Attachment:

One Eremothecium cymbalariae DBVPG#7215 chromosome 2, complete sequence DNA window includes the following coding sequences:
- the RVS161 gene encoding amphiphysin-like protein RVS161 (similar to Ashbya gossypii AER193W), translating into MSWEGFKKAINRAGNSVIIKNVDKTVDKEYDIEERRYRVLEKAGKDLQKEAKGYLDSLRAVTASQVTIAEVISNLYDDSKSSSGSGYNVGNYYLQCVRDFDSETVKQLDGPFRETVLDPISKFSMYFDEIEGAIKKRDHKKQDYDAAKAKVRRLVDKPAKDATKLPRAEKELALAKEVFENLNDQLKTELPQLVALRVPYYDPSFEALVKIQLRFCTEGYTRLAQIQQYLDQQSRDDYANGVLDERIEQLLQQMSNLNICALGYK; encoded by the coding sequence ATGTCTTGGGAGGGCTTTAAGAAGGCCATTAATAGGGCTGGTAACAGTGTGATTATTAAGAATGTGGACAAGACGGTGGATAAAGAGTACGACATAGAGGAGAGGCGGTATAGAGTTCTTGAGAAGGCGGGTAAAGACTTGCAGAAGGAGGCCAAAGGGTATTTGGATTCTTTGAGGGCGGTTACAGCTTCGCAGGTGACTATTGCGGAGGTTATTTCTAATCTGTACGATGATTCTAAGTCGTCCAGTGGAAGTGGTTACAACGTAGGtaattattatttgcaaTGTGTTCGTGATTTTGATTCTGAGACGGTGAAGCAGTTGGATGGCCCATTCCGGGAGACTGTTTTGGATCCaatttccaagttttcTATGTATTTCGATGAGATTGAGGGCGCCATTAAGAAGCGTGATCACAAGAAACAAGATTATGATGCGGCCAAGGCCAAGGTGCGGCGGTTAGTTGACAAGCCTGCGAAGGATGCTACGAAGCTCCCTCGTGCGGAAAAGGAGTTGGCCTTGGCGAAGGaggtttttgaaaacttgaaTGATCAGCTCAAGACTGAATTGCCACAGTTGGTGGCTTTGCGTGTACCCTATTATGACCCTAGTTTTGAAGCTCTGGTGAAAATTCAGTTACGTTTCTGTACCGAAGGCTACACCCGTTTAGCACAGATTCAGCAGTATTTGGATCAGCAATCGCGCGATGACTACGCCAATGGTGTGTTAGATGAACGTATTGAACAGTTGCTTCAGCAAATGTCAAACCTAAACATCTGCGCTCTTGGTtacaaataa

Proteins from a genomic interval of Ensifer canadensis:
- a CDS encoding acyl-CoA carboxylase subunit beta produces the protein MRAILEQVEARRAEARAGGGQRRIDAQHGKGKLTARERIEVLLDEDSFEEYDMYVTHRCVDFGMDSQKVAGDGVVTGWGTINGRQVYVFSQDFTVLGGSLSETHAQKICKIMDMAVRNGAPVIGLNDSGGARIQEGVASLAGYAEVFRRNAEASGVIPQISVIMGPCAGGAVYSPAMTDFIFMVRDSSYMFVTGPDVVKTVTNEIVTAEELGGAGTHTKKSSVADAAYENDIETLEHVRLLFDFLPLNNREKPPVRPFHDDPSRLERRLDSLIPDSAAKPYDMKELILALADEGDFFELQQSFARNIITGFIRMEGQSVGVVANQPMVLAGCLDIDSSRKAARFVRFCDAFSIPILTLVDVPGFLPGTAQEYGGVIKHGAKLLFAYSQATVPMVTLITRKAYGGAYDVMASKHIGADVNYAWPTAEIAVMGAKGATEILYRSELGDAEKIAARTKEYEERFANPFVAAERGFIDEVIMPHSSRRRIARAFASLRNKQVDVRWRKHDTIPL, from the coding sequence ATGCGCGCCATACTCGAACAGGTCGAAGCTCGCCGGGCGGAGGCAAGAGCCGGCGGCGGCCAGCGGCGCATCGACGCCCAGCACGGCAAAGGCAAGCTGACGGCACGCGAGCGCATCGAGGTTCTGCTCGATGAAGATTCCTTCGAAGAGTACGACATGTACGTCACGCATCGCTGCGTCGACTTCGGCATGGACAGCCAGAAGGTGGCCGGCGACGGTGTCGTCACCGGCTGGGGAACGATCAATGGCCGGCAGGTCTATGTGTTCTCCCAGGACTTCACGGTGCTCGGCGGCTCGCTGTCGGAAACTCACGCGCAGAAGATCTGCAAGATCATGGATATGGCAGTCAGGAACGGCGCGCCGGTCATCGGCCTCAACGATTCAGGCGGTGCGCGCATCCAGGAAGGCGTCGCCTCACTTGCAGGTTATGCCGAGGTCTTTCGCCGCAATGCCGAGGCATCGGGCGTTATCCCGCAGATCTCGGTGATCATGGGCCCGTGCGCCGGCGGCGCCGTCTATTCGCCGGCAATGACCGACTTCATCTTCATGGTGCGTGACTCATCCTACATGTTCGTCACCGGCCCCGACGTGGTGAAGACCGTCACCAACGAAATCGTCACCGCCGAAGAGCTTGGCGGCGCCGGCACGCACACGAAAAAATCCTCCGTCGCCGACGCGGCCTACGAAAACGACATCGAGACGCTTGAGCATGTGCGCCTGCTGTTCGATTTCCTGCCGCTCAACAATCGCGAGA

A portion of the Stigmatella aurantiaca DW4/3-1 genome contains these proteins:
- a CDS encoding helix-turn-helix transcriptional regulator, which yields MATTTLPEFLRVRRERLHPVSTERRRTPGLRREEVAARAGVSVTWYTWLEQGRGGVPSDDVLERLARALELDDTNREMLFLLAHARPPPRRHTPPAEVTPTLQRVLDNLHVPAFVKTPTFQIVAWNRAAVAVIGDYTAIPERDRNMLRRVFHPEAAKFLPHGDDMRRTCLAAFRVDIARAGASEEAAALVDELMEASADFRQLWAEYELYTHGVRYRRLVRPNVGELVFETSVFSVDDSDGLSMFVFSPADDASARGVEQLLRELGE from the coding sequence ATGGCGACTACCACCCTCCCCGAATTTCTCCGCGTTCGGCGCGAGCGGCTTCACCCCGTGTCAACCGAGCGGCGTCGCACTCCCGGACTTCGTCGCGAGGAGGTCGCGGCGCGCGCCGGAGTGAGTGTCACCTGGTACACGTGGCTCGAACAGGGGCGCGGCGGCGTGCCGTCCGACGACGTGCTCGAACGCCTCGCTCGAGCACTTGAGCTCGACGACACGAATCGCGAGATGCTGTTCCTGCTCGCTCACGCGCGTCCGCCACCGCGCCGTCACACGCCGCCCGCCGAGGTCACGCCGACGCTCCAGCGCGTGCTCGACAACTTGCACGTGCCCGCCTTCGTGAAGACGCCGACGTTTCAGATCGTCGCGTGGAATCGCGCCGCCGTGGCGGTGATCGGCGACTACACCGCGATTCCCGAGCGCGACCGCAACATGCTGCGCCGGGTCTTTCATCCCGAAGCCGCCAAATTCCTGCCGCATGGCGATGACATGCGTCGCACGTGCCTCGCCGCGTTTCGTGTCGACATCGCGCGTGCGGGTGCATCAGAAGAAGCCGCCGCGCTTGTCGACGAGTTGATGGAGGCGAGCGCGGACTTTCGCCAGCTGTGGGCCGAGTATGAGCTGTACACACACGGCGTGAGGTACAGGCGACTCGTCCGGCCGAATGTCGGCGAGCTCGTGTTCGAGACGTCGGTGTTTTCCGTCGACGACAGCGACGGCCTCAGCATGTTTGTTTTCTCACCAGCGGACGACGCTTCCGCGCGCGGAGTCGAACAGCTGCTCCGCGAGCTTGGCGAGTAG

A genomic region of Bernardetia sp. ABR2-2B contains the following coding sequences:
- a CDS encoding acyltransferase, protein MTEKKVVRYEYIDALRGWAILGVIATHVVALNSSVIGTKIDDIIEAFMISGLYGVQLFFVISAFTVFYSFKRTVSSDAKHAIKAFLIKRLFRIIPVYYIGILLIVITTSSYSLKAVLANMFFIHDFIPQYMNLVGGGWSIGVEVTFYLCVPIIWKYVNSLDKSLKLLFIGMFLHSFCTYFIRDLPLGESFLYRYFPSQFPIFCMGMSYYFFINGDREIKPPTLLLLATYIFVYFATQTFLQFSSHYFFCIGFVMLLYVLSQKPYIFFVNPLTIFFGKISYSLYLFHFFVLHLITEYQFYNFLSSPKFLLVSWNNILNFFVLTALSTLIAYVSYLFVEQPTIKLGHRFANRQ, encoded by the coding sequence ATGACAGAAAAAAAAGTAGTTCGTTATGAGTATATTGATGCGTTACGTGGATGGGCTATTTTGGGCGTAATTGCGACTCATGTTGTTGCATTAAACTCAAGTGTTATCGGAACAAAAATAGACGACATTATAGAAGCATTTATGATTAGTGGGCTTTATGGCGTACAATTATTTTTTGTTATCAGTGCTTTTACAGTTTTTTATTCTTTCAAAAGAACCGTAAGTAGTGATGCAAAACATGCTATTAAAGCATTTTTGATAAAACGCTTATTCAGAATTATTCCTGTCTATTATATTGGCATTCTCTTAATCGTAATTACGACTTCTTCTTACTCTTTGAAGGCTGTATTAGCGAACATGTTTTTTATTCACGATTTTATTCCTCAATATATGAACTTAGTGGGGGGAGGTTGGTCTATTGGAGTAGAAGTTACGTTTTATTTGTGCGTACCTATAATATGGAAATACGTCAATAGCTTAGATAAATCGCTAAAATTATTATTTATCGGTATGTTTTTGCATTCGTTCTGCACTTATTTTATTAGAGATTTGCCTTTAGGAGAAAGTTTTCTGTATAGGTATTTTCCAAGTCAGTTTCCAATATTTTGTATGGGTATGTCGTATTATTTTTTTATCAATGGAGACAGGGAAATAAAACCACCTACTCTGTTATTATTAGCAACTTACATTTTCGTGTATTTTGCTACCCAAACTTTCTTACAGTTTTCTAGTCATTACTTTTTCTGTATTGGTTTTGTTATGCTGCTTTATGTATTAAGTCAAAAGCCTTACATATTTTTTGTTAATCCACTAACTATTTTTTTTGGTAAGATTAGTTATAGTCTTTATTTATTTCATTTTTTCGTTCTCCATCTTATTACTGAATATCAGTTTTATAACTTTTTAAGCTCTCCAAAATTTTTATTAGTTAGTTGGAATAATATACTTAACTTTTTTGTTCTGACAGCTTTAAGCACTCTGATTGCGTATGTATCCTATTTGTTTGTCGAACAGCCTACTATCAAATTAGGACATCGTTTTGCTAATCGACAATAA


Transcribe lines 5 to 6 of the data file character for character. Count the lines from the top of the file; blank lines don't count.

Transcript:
A portion of the Stigmatella aurantiaca DW4/3-1 genome contains these proteins:
- a CDS encoding helix-turn-helix transcriptional regulator, which yields MATTTLPEFLRVRRERLHPVSTERRRTPGLRREEVAARAGVSVTWYTWLEQGRGGVPSDDVLERLARALELDDTNREMLFLLAHARPPPRRHTPPAEVTPTLQRVLDNLHVPAFVKTPTFQIVAWNRAAVAVIGDYTAIPERDRNMLRRVFHPEAAKFLPHGDDMRRTCLAAFRVDIARAGASEEAAALVDELMEASADFRQLWAEYELYTHGVRYRRLVRPNVGELVFETSVFSVDDSDGLSMFVFSPADDASARGVEQLLRELGE from the coding sequence ATGGCGACTACCACCCTCCCCGAATTTCTCCGCGTTCGGCGCGAGCGGCTTCACCCCGTGTCAACCGAGCGGCGTCGCACTCCCGGACTTCGTCGCGAGGAGGTCGCGGCGCGCGCCGGAGTGAGTGTCACCTGGTACACGTGGCTCGAACAGGGGCGCGGCGGCGTGCCGTCCGACGACGTGCTCGAACGCCTCGCTCGAGCACTTGAGCTCGACGACACGAATCGCGAGATGCTGTTCCTGCTCGCTCACGCGCGTCCGCCACCGCGCCGTCACACGCCGCCCGCCGAGGTCACGCCGACGCTCCAGCGCGTGCTCGACAACTTGCACGTGCCCGCCTTCGTGAAGACGCCGACGTTTCAGATCGTCGCGTGGAATCGCGCCGCCGTGGCGGTGATCGGCGACTACACCGCGATTCCCGAGCGCGACCGCAACATGCTGCGCCGGGTCTTTCATCCCGAAGCCGCCAAATTCCTGCCGCATGGCGATGACATGCGTCGCACGTGCCTCGCCGCGTTTCGTGTCGACATCGCGCGTGCGGGTGCATCAGAAGAAGCCGCCGCGCTTGTCGACGAGTTGATGGAGGCGAGCGCGGACTTTCGCCAGCTGTGGGCCGAGTATGAGCTGTACACACACGGCGTGAGGTACAGGCGACTCGTCCGGCCGAATGTCGGCGAGCTCGTGTTCGAGACGTCGGTGTTTTCCGTCGACGACAGCGACGGCCTCAGCATGTTTGTTTTCTCACCAGCGGACGACGCTTCCGCGCGCGGAGTCGAACAGCTGCTCCGCGAGCTTGGCGAGTAG